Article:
Comment by Visual Humor. Many years ago I had a relative who drove Trailways buses. When crossing into Utah, he would tell his passengers to set their watches back twenty years. Must be something about that slice of the US. Also, since this is about visual items, here is a link to Great Falls, MT map. I have actually been through Great Falls because I wanted to see the Charles Russell museum/gallery. Wish I had know that there was another artist in town.
VH. Does the weather influence your cartoons?
RK. I really do not have a lot of weather related humor, although, penguins and snowmen seem to show up frequently. When its cold in Montana, it just gives me more of an opportunity to stay inside and draw.
VH. How did you come to be in Montana?
RK. I am a born and bred Montanan. My family originally came to Great Falls around 1883 These home grown roots are where I get the “Spitewall” name for my comics. My great grandfather built the “Rolland hotel” in downtown Great Falls, at the same time the hotel Woodworth was being constructed in the adjacent lot. Before construction began, the two owners agreed to build a certain distance from the property line. My great grandfather ignored the agreement and built right next to the line. This incensed the owner of the Woodworth and he proceeded to construct a two story, brick “spitewall” right next to the property line, that efficiently blocked any view or light entering the east side windows of the Rolland. The story actually made it into Ripley’s Believe or Not. Ironically, in the mid 70’s, the hotel Woodworth burned down and the Rolland was saved from the same fate, by the spitewall.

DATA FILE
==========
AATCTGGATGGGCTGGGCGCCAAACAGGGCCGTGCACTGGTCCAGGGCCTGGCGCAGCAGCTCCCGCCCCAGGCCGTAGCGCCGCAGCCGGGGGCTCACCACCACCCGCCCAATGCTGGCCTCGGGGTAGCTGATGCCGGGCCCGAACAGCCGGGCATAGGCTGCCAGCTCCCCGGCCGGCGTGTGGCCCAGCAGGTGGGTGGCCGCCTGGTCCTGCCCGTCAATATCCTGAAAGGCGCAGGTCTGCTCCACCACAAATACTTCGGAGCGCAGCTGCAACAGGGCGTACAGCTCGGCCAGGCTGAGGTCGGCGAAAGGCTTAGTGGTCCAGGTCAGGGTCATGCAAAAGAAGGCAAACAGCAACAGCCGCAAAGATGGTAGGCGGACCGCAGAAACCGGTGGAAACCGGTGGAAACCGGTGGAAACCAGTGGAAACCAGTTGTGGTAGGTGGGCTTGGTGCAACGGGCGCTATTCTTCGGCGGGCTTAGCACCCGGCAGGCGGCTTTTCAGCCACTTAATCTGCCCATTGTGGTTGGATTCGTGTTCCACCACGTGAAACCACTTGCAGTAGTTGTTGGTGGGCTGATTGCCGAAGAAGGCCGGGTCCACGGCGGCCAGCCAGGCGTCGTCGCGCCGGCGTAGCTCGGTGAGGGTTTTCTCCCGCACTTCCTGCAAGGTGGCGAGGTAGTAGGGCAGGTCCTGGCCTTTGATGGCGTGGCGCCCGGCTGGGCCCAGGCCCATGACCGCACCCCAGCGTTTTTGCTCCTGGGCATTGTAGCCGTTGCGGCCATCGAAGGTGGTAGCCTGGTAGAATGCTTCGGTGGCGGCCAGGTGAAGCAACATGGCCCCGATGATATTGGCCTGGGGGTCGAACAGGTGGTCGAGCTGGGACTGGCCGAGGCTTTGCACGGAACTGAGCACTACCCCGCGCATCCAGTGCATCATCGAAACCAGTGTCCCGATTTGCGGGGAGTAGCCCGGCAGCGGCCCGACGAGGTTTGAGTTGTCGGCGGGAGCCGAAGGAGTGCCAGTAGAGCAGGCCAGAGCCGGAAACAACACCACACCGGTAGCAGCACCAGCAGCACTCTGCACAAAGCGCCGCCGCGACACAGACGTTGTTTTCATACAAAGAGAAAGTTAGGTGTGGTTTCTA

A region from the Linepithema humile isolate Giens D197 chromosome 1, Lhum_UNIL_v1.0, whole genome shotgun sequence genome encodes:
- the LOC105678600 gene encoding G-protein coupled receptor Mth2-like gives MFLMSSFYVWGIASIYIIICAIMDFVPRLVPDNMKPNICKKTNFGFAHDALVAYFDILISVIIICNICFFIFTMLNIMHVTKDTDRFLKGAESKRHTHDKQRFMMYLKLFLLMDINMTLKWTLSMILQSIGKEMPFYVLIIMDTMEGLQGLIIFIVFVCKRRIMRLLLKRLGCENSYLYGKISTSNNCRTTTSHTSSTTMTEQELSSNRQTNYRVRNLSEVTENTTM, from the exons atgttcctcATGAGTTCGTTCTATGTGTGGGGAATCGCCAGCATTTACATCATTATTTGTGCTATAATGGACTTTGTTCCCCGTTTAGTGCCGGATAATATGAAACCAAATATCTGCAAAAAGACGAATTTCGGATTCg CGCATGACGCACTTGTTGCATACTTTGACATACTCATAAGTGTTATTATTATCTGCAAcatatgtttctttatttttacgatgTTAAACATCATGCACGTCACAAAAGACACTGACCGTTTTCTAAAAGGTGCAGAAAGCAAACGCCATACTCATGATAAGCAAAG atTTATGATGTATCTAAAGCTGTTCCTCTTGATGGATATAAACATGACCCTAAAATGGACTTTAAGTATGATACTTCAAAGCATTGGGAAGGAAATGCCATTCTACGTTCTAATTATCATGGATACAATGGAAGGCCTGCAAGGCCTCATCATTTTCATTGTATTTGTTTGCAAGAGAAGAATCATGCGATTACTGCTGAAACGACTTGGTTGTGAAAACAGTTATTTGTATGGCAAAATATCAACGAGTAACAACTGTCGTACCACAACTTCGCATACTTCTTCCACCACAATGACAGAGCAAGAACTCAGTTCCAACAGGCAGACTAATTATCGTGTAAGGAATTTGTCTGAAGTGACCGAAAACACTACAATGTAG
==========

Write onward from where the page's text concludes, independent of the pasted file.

VH. What does your family think of the cartoons.
RK. My wife, daughters and family are very supportive and show nothing but encouragement.
VH. What did your teachers in school have to say about your talent?
RK. My doodling was frowned upon through high school. Many teachers appreciated my talents and I would do illustrations and drawings for school projects. I was an extremely shy child who definitely did not like to attract attention, so I kept a low profile. There was never any real encouragement for me to pursue an art career.
VH. Any military service?
VH. Do you use a Bamboo or similar tablet, or do you draw and scan?